Harvey Maria’s Dovetail pattern in Oxford Blue
Harvey Maria’s Dovetail pattern in Oxford Blue © Emma Gutteridge

If you have a question for Luke about design or stylish living, email lukeedward.hall@ft.com

At a socially distanced gathering some weeks ago, I heard a very peculiar thing: linoleum (or lino) flooring is coming back into fashion. Having grown up in the 1980s, there are some lino patterns that still haunt my dreams. Can it really be cool again — or have I been misled?

People are right, I have seen a fair amount of linoleum flooring popping up on Instagram and online recently. As I advised in a column about kitchen floors last year, you have to forgive and forget linoleum’s grim reputation. These days it is easy to find well-designed, durable and ecologically friendly options.

Plus, it is comfortable underfoot, inexpensive and can be used in conjunction with underfloor heating. What makes linoleum particularly exciting for me is the fact that, with a little imagination, some really fun and unique design schemes are possible.

Fitness room with chequerboard linoleum designed by Luke Edward Hall at Hotel Les Deux Gares, Paris
Fitness room with chequerboard linoleum designed by Luke Edward Hall at Hotel Les Deux Gares, Paris © Benoit Linero

Take, for example, the fitness room I designed at Hotel Les Deux Gares in Paris this year. The floor is linoleum, a classic chequerboard pattern of bright red and chalky white. I combined this with a psychedelic floral wallpaper from Svenskt Tenn: it’s all about the eye-searing contrast between the two, the swirling natural forms of the wallpaper and the blocky geometry of the linoleum tiles.

A similar combination would work well in a kitchen. Think outside the box when it comes to colours. I love the idea of yellow and white tiles, for example.

What I do not like is linoleum imitating natural materials such as wood or stone. I’m sure some good options are available these days, but I remain unconvinced. Much better to focus on strong, bold blocks of colour and geometric patterns.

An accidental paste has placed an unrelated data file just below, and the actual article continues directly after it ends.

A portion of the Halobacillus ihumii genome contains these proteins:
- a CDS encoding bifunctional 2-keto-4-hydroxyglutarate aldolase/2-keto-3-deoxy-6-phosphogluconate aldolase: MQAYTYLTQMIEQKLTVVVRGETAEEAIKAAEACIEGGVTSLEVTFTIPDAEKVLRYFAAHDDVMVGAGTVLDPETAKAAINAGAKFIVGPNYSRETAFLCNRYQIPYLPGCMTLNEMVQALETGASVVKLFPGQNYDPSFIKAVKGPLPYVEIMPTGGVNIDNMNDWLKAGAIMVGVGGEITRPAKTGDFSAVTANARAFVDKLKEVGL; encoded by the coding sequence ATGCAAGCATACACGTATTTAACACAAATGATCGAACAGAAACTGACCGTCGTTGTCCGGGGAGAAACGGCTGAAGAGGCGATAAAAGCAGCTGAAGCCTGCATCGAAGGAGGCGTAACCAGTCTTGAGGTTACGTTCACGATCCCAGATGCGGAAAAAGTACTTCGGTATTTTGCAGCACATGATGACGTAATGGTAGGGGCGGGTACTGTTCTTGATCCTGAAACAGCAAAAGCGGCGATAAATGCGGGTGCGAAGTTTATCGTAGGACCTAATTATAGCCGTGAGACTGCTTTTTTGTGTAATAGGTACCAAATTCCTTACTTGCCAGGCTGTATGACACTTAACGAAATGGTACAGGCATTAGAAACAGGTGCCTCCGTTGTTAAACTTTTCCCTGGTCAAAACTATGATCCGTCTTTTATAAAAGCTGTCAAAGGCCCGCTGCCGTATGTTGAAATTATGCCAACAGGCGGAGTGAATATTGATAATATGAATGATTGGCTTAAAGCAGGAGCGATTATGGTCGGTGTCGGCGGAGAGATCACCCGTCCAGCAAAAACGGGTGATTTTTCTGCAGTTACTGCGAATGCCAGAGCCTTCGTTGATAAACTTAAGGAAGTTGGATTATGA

Harvey Maria’s Rubber Dimples Ice Grey © Henley Bailey

Look to Harvey Maria: this West Sussex-based company’s vinyl tile designs include several bold patterns such as Dovetail, designed by Neisha Crosland. (I like the bright orange colourway most of all.) The tiles are waterproof and slip resistant, so perfect for bathrooms and kitchens.

Pattern Meadow Green is another delightful design — cream stylised flowers on an olive-green background — and would look brilliant in a sun room.

I’m also into their studded rubber flooring, which comes in 10 colours. I can imagine this looking fantastic in a laundry room or boot room or other utilitarian space. Harvey Maria’s range of solid colours is good too: get creative and mix these up. A kitchen floor of crimson and lilac checkerboard tiles? Heaven!

Harvey Maria’s Pattern Meadow Green
Harvey Maria’s Pattern Meadow Green © Emma Croman

If you are thinking about returning to lino, where else should you look for inspiration? After its beginnings in the 1980s, Sinclair Till became quickly known for its bespoke linoleum designs, from simple borders to complex inlays. All designs are hand-cut, meaning a truly artisan floor can be achieved. I particularly like the company’s geometric Box Tile and Checkerboard Spot Tile designs.

Sinclair Till’s Box Tile design
Sinclair Till’s Box Tile design
Sinclair Till’s Chequerboard Spot Tile
Sinclair Till’s Chequerboard Spot Tile

Finally, check out Forbo, whose linoleum floor coverings under the Marmoleum brand are regarded as a highly sustainable choice. It is worth noting that vinyl and linoleum flooring are quite different. Vinyl flooring is manufactured in layers from synthetic materials, whereas linoleum is made from a mix of renewable materials. (Linoleum floors may not be as resistant to scratches and dents as vinyl floors, but both are easy to clean.) 

Forbo’s Marmoleum is made from 97 per cent natural raw materials including linseed oil from flax plant seeds, wood flour and jute.

Regular modular tiles are available, but what excites me about Forbo is the idea of producing one’s own bespoke flooring courtesy of the company’s Aquajet cutting technology. With this technique, the possibilities are endless. See, for example, the psychedelic floor Forbo created for the Discovery Lounge of the William Morris Gallery in Walthamstow, which is based on a Morris design from 1875.

Psychedelic floor by Forbo for the Discovery Lounge of the William Morris Gallery in Walthamstow, east London
Psychedelic floor by Forbo for the Discovery Lounge of the William Morris Gallery in Walthamstow, east London © NEWSPICS LTD

So, my advice? Embrace linoleum, but go for bold colour and pattern. While researching for this column, I came across an image of a student reception featuring lime-green walls and a candy-pink linoleum floor made by Germany’s Armstrong DLW. I can’t be sure that this was the intention, but the effect is very 1980s municipal and pure Wes Anderson. I applaud vigorously.

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